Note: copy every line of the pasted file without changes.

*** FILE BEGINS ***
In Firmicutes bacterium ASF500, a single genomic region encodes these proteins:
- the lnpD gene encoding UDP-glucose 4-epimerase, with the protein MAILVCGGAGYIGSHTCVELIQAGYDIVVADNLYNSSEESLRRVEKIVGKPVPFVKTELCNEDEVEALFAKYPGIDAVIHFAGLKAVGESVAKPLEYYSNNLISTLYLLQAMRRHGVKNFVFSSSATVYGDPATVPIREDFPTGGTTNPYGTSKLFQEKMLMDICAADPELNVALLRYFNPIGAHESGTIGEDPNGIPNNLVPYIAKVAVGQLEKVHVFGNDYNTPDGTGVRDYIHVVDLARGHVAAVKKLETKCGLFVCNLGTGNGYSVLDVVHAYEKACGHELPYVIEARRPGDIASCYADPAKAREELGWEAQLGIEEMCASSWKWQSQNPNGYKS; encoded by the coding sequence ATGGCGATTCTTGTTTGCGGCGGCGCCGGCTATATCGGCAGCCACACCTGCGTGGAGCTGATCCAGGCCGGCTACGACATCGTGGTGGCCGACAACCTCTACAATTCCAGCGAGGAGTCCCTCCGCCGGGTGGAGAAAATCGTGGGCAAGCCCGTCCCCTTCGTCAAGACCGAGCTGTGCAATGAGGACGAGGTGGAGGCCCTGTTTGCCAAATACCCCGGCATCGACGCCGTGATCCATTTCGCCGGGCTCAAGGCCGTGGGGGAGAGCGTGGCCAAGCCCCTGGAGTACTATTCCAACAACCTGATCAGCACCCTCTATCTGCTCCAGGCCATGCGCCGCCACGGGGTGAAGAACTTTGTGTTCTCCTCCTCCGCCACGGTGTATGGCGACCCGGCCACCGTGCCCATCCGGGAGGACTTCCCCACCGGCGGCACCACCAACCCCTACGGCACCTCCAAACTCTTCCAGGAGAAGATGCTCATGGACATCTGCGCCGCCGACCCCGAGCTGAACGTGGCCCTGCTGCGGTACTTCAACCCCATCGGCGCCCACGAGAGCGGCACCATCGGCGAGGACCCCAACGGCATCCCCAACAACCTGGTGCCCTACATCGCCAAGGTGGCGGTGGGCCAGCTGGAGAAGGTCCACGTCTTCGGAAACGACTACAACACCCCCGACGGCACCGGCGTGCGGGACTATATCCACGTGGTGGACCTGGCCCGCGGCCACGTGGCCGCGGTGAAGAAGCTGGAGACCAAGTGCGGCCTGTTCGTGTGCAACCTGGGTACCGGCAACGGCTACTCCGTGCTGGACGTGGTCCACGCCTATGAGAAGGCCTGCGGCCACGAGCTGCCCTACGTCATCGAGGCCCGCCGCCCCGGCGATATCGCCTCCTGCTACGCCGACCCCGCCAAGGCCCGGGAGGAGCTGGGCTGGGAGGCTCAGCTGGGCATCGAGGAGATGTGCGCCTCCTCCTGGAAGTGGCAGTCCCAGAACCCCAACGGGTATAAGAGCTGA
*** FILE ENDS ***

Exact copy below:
In Firmicutes bacterium ASF500, a single genomic region encodes these proteins:
- the lnpD gene encoding UDP-glucose 4-epimerase, with the protein MAILVCGGAGYIGSHTCVELIQAGYDIVVADNLYNSSEESLRRVEKIVGKPVPFVKTELCNEDEVEALFAKYPGIDAVIHFAGLKAVGESVAKPLEYYSNNLISTLYLLQAMRRHGVKNFVFSSSATVYGDPATVPIREDFPTGGTTNPYGTSKLFQEKMLMDICAADPELNVALLRYFNPIGAHESGTIGEDPNGIPNNLVPYIAKVAVGQLEKVHVFGNDYNTPDGTGVRDYIHVVDLARGHVAAVKKLETKCGLFVCNLGTGNGYSVLDVVHAYEKACGHELPYVIEARRPGDIASCYADPAKAREELGWEAQLGIEEMCASSWKWQSQNPNGYKS; encoded by the coding sequence ATGGCGATTCTTGTTTGCGGCGGCGCCGGCTATATCGGCAGCCACACCTGCGTGGAGCTGATCCAGGCCGGCTACGACATCGTGGTGGCCGACAACCTCTACAATTCCAGCGAGGAGTCCCTCCGCCGGGTGGAGAAAATCGTGGGCAAGCCCGTCCCCTTCGTCAAGACCGAGCTGTGCAATGAGGACGAGGTGGAGGCCCTGTTTGCCAAATACCCCGGCATCGACGCCGTGATCCATTTCGCCGGGCTCAAGGCCGTGGGGGAGAGCGTGGCCAAGCCCCTGGAGTACTATTCCAACAACCTGATCAGCACCCTCTATCTGCTCCAGGCCATGCGCCGCCACGGGGTGAAGAACTTTGTGTTCTCCTCCTCCGCCACGGTGTATGGCGACCCGGCCACCGTGCCCATCCGGGAGGACTTCCCCACCGGCGGCACCACCAACCCCTACGGCACCTCCAAACTCTTCCAGGAGAAGATGCTCATGGACATCTGCGCCGCCGACCCCGAGCTGAACGTGGCCCTGCTGCGGTACTTCAACCCCATCGGCGCCCACGAGAGCGGCACCATCGGCGAGGACCCCAACGGCATCCCCAACAACCTGGTGCCCTACATCGCCAAGGTGGCGGTGGGCCAGCTGGAGAAGGTCCACGTCTTCGGAAACGACTACAACACCCCCGACGGCACCGGCGTGCGGGACTATATCCACGTGGTGGACCTGGCCCGCGGCCACGTGGCCGCGGTGAAGAAGCTGGAGACCAAGTGCGGCCTGTTCGTGTGCAACCTGGGTACCGGCAACGGCTACTCCGTGCTGGACGTGGTCCACGCCTATGAGAAGGCCTGCGGCCACGAGCTGCCCTACGTCATCGAGGCCCGCCGCCCCGGCGATATCGCCTCCTGCTACGCCGACCCCGCCAAGGCCCGGGAGGAGCTGGGCTGGGAGGCTCAGCTGGGCATCGAGGAGATGTGCGCCTCCTCCTGGAAGTGGCAGTCCCAGAACCCCAACGGGTATAAGAGCTGA